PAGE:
Closely related to that is the honesty Daniel shows as he cites some of the consequences of God’s chastening of Israel’s sin.  In both verses seven and eight he says to the Jews belong “open shame.”  He says in essence that their sin had left them open to public ridicule.  The nation that had miraculously conquered seven nations larger and more powerful than them—the nation that claimed there was the one and only God and He had chosen them out of all the nations of the earth—no one else.  That once prosperous nation has been for decades a vassal state under the boot of Babylon and more recently the Persians.  They had been reduced to little more than a spoil of war given as a trophy to the latest conquering king.  Their national pride was depleted.  They had no land, no temple, no national wealth, no military might and no regional status.  Their sanctuary, which once served as the earthly residence of the Lord of the universe is now broken down and according to verse 17, desolate.  They had become as verse 16 says, “a byword among the nations.”  Three times, Daniel says that “calamities” have come upon them.

Daniel is honest about the consequences of their sin.  Sometimes, our sin brings us consequences.  Our relationships can be broken, our good name spattered, our children disappointed in us or worse, disillusioned.  We can lose a promotion or a pay raise or the favor of our employer—our spouse can become disgusted with us.  Sin has consequences even though in Christ we are forgiven.  Daniel shows us what the grace of God looks like in the face of those consequences.  He humbly confesses that they are richly deserved.  Likewise, when we see the hole we have dug for ourselves through our sin, the response that shows grace is not to blame others for their lack of grace to us or to make excuses—simply admit the truth.  My sin brought these consequences upon me—no excuses, no running away, no bitterness toward anyone else—I made my bed.  Now I will have to learn to sleep in it and look to God, who is willing and able to use even these bitter consequences redemptively for his glory and my greater joy.”  That’s what the grace of God looks like.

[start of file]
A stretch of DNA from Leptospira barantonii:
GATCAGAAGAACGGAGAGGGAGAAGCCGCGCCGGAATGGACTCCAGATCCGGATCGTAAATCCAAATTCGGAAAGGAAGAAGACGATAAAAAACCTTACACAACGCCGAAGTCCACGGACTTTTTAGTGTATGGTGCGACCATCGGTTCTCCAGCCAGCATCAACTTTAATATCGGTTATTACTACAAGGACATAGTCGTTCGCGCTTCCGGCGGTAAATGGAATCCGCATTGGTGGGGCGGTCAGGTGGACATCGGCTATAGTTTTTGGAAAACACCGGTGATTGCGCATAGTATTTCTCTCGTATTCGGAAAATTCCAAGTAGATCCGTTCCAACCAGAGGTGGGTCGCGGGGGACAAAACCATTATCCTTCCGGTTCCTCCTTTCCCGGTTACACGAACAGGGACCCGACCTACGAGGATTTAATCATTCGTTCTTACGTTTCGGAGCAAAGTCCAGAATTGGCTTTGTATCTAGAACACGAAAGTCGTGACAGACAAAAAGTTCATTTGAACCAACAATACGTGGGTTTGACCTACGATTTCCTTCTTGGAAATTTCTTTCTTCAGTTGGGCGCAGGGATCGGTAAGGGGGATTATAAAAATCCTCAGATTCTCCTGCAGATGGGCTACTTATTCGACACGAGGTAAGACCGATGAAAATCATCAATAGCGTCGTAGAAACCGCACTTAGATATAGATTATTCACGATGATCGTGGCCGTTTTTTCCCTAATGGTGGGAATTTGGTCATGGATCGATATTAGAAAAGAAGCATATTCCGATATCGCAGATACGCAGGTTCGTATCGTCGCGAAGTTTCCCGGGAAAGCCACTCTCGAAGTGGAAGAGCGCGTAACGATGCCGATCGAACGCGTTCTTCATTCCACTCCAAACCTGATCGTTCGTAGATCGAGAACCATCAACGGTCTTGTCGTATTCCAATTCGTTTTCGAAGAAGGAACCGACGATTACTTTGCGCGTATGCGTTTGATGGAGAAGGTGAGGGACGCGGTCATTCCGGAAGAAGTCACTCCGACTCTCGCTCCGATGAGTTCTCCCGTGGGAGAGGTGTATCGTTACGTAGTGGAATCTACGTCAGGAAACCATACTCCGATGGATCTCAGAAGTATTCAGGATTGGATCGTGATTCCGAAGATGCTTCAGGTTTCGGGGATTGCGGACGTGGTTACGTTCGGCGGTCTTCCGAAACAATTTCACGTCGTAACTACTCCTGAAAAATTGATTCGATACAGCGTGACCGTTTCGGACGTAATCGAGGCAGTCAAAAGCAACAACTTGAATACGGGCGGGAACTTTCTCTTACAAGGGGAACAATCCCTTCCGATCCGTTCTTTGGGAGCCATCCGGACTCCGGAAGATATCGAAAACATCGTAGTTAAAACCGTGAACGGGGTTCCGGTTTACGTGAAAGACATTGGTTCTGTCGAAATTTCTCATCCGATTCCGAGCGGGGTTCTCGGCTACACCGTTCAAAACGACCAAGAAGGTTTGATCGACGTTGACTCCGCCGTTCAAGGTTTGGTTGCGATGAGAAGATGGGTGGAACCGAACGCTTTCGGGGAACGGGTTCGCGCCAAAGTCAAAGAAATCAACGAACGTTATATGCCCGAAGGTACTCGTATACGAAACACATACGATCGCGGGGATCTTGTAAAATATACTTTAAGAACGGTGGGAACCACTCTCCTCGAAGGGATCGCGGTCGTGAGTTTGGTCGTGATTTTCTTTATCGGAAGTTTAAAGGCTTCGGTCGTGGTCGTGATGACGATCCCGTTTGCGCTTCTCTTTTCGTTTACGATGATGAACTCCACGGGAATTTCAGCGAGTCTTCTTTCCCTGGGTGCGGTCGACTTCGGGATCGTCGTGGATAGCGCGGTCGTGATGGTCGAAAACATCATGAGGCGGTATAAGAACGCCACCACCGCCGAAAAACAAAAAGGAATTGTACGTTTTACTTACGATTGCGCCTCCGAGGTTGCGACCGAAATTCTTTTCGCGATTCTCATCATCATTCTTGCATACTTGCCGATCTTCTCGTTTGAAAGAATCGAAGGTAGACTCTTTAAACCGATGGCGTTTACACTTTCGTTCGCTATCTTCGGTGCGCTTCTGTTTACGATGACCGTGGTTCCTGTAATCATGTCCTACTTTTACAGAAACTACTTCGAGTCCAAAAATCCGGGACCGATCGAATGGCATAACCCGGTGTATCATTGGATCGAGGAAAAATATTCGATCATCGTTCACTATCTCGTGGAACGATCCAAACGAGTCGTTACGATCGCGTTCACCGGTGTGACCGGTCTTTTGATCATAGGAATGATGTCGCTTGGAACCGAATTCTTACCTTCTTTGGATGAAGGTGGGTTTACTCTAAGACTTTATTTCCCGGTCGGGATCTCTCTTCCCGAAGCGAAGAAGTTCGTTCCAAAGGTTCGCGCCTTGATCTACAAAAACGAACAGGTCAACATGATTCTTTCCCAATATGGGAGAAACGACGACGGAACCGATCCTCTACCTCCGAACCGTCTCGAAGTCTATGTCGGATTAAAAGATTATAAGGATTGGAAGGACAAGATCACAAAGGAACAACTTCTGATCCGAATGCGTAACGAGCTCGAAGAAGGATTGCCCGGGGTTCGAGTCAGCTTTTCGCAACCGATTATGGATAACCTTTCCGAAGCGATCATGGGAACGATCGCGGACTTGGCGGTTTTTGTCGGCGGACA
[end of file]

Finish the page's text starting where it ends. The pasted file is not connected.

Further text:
The worst consequence is that our unconfessed sin hinders us from enjoying sweet fellowship with God.  David owns up to this in reflecting on his great sins.  He says in Psalm 32:3-4, “For when I kept silent, my bones wasted away through my groaning all day long.  4For day and night your hand was heavy upon me; my strength was dried up as by the heat of summer.”  He doesn’t blame God or worse, get angry with him.  He simply states that his sin had built a wall between him and God.